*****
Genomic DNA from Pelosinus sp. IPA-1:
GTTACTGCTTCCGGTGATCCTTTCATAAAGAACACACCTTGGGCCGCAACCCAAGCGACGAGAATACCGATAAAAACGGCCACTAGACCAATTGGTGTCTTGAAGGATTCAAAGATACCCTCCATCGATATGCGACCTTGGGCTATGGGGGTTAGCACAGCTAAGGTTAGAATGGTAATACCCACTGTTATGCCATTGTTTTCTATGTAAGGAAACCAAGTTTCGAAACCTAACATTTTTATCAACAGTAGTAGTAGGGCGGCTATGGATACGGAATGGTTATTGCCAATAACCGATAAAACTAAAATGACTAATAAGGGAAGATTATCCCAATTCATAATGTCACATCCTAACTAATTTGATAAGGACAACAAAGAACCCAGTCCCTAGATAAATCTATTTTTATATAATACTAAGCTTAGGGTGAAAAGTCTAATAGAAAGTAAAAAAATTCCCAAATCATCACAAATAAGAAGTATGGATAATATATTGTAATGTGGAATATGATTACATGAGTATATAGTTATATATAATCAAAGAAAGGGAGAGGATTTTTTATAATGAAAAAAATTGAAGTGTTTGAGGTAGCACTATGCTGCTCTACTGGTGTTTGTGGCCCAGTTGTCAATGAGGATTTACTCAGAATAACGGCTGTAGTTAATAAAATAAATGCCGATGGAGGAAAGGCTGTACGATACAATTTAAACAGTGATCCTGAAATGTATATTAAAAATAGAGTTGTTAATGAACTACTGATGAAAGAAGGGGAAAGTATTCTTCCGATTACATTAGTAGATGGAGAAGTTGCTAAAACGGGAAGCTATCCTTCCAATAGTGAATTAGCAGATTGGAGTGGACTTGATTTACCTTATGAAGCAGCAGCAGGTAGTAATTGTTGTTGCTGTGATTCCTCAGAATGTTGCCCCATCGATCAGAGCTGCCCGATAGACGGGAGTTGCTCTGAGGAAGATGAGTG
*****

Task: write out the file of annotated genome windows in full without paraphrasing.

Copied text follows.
Genomic DNA from Pelosinus sp. IPA-1:
GTTACTGCTTCCGGTGATCCTTTCATAAAGAACACACCTTGGGCCGCAACCCAAGCGACGAGAATACCGATAAAAACGGCCACTAGACCAATTGGTGTCTTGAAGGATTCAAAGATACCCTCCATCGATATGCGACCTTGGGCTATGGGGGTTAGCACAGCTAAGGTTAGAATGGTAATACCCACTGTTATGCCATTGTTTTCTATGTAAGGAAACCAAGTTTCGAAACCTAACATTTTTATCAACAGTAGTAGTAGGGCGGCTATGGATACGGAATGGTTATTGCCAATAACCGATAAAACTAAAATGACTAATAAGGGAAGATTATCCCAATTCATAATGTCACATCCTAACTAATTTGATAAGGACAACAAAGAACCCAGTCCCTAGATAAATCTATTTTTATATAATACTAAGCTTAGGGTGAAAAGTCTAATAGAAAGTAAAAAAATTCCCAAATCATCACAAATAAGAAGTATGGATAATATATTGTAATGTGGAATATGATTACATGAGTATATAGTTATATATAATCAAAGAAAGGGAGAGGATTTTTTATAATGAAAAAAATTGAAGTGTTTGAGGTAGCACTATGCTGCTCTACTGGTGTTTGTGGCCCAGTTGTCAATGAGGATTTACTCAGAATAACGGCTGTAGTTAATAAAATAAATGCCGATGGAGGAAAGGCTGTACGATACAATTTAAACAGTGATCCTGAAATGTATATTAAAAATAGAGTTGTTAATGAACTACTGATGAAAGAAGGGGAAAGTATTCTTCCGATTACATTAGTAGATGGAGAAGTTGCTAAAACGGGAAGCTATCCTTCCAATAGTGAATTAGCAGATTGGAGTGGACTTGATTTACCTTATGAAGCAGCAGCAGGTAGTAATTGTTGTTGCTGTGATTCCTCAGAATGTTGCCCCATCGATCAGAGCTGCCCGATAGACGGGAGTTGCTCTGAGGAAGATGAGTG